A comprehensive review of the articles published in the field of health in emergencies and disasters in Iran
Hamid Reza Khankeh, Yadollah Abolfathi Momtaz, Mohammad Saatchi, Amin Rahmatali Khazaee, Abbas Naboureh, Morteza Mortazavi, Shokoufeh Ahmadi
Received: 29 Sep 2021 - Accepted: 15 Jan 2022 - Published: 11 Feb 2022
Domain: Health emergencies
Keywords: Emergencies, disasters, risk management, Iran
©Hamid Reza Khankeh et al. Pan African Medical Journal (ISSN: 1937-8688). This is an Open Access article distributed under the terms of the Creative Commons Attribution International 4.0 License (https://creativecommons.org/licenses/by/4.0/), which permits unrestricted use, distribution, and reproduction in any medium, provided the original work is properly cited.
Cite this article: Hamid Reza Khankeh et al. A comprehensive review of the articles published in the field of health in emergencies and disasters in Iran. Pan African Medical Journal. 2022;41:123. [doi: 10.11604/pamj.2022.41.123.31807]
Available online at: https://www.panafrican-med-journal.com/content/article/41/123/full
A comprehensive review of the articles published in the field of health in emergencies and disasters in Iran
A comprehensive review of the articles published in the field of health in emergencies and disasters in Iran
Introduction: Iran is one of the most disaster-prone countries in the world. A research-based approach is essential to reduce the effects of disasters and provide effective responses. This study aims to review the articles published in the field of emergencies and disasters in Iran.
Methods: a combination of descriptive and qualitative content analysis using Hsieh and Shannon´s method was done. Since the first and most well-known specialized journal in the field of emergencies and disasters in Iran is the health in emergencies and disasters quarterly (HDQ), all articles published in this journal were examined in terms of theme and scientmetric indicators.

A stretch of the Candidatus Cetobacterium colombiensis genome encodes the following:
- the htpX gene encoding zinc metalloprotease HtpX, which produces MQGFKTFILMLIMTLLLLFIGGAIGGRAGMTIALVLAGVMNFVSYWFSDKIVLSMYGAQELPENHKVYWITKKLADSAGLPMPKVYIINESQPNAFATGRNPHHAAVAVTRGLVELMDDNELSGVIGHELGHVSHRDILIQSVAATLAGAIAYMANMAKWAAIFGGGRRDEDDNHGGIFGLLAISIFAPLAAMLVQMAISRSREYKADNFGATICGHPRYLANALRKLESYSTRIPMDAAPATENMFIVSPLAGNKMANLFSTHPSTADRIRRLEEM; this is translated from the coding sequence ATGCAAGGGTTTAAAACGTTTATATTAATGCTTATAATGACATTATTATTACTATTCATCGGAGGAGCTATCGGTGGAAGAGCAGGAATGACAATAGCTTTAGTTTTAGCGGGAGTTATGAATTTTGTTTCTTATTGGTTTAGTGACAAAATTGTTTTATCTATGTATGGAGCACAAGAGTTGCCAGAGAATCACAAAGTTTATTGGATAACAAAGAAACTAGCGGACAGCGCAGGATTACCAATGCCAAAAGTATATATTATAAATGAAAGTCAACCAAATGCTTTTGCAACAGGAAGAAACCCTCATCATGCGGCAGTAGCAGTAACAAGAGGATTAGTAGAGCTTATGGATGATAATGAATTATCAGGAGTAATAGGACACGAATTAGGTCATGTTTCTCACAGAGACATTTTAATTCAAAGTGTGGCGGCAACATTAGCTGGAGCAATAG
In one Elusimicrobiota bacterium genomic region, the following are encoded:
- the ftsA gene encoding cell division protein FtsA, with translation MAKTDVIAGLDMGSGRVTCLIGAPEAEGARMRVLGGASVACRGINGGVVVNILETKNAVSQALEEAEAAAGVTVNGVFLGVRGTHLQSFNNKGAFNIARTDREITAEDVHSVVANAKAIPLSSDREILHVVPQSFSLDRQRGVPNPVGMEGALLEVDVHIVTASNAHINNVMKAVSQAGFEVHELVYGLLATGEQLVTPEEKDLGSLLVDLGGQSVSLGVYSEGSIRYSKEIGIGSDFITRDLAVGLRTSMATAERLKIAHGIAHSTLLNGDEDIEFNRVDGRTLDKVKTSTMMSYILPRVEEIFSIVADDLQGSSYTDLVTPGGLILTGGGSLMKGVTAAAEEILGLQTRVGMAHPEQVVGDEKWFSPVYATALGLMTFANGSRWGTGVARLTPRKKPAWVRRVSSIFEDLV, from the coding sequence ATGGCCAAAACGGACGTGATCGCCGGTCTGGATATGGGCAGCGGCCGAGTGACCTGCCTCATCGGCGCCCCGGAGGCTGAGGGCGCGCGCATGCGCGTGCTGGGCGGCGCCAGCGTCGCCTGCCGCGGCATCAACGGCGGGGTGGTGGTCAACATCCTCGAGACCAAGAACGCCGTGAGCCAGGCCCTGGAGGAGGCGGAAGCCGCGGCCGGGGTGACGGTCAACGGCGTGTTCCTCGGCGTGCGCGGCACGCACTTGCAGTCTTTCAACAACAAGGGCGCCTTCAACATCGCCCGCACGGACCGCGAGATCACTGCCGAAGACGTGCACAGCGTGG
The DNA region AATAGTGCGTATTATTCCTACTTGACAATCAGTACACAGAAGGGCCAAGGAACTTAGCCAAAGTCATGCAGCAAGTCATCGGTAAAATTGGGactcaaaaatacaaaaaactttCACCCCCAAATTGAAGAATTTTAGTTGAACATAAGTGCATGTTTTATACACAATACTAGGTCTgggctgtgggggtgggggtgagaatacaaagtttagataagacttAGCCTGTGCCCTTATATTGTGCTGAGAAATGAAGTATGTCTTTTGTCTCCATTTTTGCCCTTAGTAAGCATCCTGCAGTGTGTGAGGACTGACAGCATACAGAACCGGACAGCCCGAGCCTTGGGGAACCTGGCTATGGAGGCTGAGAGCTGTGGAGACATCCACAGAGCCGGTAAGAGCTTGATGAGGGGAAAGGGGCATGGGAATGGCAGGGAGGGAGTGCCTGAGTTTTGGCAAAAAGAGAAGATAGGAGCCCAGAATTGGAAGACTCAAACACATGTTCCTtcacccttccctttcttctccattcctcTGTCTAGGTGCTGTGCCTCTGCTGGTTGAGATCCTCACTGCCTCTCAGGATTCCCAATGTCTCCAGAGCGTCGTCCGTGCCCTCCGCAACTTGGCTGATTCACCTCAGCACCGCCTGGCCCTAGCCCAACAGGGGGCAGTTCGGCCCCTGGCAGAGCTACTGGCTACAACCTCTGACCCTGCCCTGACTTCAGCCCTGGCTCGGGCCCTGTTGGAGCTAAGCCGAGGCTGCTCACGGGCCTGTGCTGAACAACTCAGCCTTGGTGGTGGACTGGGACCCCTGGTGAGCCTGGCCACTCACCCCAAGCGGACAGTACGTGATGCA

Results: regarding the type of research, 103 were quantitative (66.5%), 18 were qualitative (11.6%), and 4 (2.6%) were performed by mixed method. Most of the articles (n=116, 76.3%) were original research. The most frequently studied risk was traffic accidents (n=17, 10.96%) followed by earthquakes (n=10, 6.45%) and floods (n=8, 5.16%). In terms of theme and content, 103 published articles were related to one of the 4 main phases of the disaster risk management cycle where most of them were related to preparedness (n=48, 46.6%) followed by mitigation (n=26, 25.24%), response (n=20, 19.42%), and recovery (n=9, 8.47%) phases.
Conclusion: although there are studies related to the four phases of disaster risk management cycle in Iran, most of them are related to assessing preparedness followed by mitigation. In addition, qualitative and mixed studies could have more significant contribution to this field of research, accelerating this process requires the development of disaster research methodology training and researcher training programs as well as their organized and financial support.